Wednesday, 3 August 2016

One of the main drivers of long term returns in the QSuper portfolio1 is our holding of shares in major companies. Shares, or equities, currently comprise approximately one third of our Balanced option. We hold these equities in the portfolio in the expectation that the businesses that issue these equities will, over the long run, make products or produce services that they can sell at a profit which will then be passed through to us, the shareholders.

While we often hear about how the prices of equity markets have moved over the short term, we rarely hear about how the underlying profits of the businesses behind those equities vary. Let’s face it; listening to a discussion of slow-moving changes in sales numbers, shifts in cost allocations or expense impacts on the bottom line is just not as sexy as hearing about what the Dow Jones Index did last night. But when you are investing for the long term the source and composition of the profits you earn possibly matters more than short term price fluctuations.

At QSuper we believe that diversification represents the most efficient way to generate positive long term returns with acceptable risks. By not concentrating our risks into any one part of our portfolio, we likely reduce the potential for an isolated bad outcome to impact our members’ retirement outcomes. We apply this principle of diversification across asset classes (equities, bonds, property, infrastructure etc), as well as within each asset class (such as our equities portfolio). When building our equities portfolio we look to diversify our sources of return as much as possible.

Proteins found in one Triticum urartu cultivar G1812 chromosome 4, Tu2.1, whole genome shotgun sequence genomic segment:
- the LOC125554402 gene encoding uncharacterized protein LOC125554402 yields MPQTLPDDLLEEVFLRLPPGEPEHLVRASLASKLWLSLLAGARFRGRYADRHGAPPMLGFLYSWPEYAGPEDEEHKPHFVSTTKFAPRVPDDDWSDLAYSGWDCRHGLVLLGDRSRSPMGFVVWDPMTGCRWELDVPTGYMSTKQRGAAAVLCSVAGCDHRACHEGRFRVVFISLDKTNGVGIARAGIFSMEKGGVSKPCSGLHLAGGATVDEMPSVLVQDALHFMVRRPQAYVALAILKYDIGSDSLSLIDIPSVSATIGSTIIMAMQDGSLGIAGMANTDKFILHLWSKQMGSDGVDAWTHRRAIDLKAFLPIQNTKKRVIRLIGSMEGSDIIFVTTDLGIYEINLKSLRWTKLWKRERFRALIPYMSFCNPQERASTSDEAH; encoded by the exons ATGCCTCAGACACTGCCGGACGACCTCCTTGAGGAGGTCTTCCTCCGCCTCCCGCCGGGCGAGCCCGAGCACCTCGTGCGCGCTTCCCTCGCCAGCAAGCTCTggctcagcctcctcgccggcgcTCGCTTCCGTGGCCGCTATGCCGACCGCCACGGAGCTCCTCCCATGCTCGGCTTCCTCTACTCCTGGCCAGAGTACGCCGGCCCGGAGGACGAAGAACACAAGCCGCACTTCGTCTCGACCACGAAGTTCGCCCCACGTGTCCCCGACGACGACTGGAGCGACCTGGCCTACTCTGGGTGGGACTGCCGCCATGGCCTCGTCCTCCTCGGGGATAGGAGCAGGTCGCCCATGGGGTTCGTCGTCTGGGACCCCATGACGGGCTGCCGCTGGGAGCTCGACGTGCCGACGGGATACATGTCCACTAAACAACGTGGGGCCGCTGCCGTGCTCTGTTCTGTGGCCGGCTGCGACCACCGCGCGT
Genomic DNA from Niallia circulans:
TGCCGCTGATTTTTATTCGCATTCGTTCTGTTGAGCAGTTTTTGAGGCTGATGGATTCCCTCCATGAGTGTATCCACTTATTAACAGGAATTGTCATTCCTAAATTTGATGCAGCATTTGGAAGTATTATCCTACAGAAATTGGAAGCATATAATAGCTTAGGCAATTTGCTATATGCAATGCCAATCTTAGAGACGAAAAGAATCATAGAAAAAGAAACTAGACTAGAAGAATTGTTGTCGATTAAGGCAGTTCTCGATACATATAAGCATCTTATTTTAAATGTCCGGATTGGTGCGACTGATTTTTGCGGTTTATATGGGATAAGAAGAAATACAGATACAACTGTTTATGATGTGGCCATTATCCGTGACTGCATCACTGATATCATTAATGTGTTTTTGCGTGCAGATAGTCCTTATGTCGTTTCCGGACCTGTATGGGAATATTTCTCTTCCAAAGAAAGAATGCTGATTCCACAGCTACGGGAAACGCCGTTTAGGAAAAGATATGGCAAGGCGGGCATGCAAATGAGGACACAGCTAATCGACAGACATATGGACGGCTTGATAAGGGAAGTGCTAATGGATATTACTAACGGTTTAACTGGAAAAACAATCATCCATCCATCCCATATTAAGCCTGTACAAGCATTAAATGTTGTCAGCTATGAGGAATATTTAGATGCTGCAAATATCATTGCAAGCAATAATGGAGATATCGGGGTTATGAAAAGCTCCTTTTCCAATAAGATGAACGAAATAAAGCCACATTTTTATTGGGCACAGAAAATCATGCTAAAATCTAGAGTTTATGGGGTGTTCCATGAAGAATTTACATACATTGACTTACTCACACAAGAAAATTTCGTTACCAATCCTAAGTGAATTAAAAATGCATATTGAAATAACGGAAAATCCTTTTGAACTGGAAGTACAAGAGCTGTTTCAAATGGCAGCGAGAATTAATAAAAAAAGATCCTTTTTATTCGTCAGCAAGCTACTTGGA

To do this, we diversify our holdings of shares across both their country of domicile as well as the source of their earnings. While the country of company’s listing is usually pretty clear (Vodafone is traded on the London Stock Exchange and Apple is traded in the US, for example) the source of a corporation’s earnings is often less clear. Modern, multinational conglomerates often earn the revenue and pay their expenses in many different locations and currencies, and can be present in several industries. At QSuper we use sophisticated quantitative methods to analyse the source of our corporate earnings and construct a global equities portfolio so that our profits are not overly concentrated into one particular sector or geography. While we think this perspective is an obvious one to take when building a portfolio of assets, it is not standard across the industry.

Pie chart showing geography and region of earnings for QSuper's global equities portfolio

The charts above show the source of our company earnings across regions, as well as a split across developed and emerging markets. As can be seen, our equities portfolio earns its cash all over the world, with a relatively equal contribution to earnings from Australia, North America, Europe, the Asia Pacific region and other geographies. Note also that a relatively large portion of our earnings comes from emerging markets. In the face of uncertain market outlooks, this dispersion of earnings sources is extremely important. Going forward we’ll continue to seek diverse streams of earnings to produce long term returns while balancing investment risk.

1 The term ‘QSuper portfolio’ is used to refer collectively to the underlying portfolios of assets which in combination make up the individual asset allocations of the QSuper Lifetime and the Balanced, Moderate and Aggressive investment options.

The views of the author and those who provide the responses to comments posted on this blog are not necessarily the views of the QSuper Board. We’ve put this information together as general information only and you should get professional advice before relying on this information.

Past performance is not a reliable indicator of future performance. Each of our investment options has a different objective, risk profile, and asset allocation.

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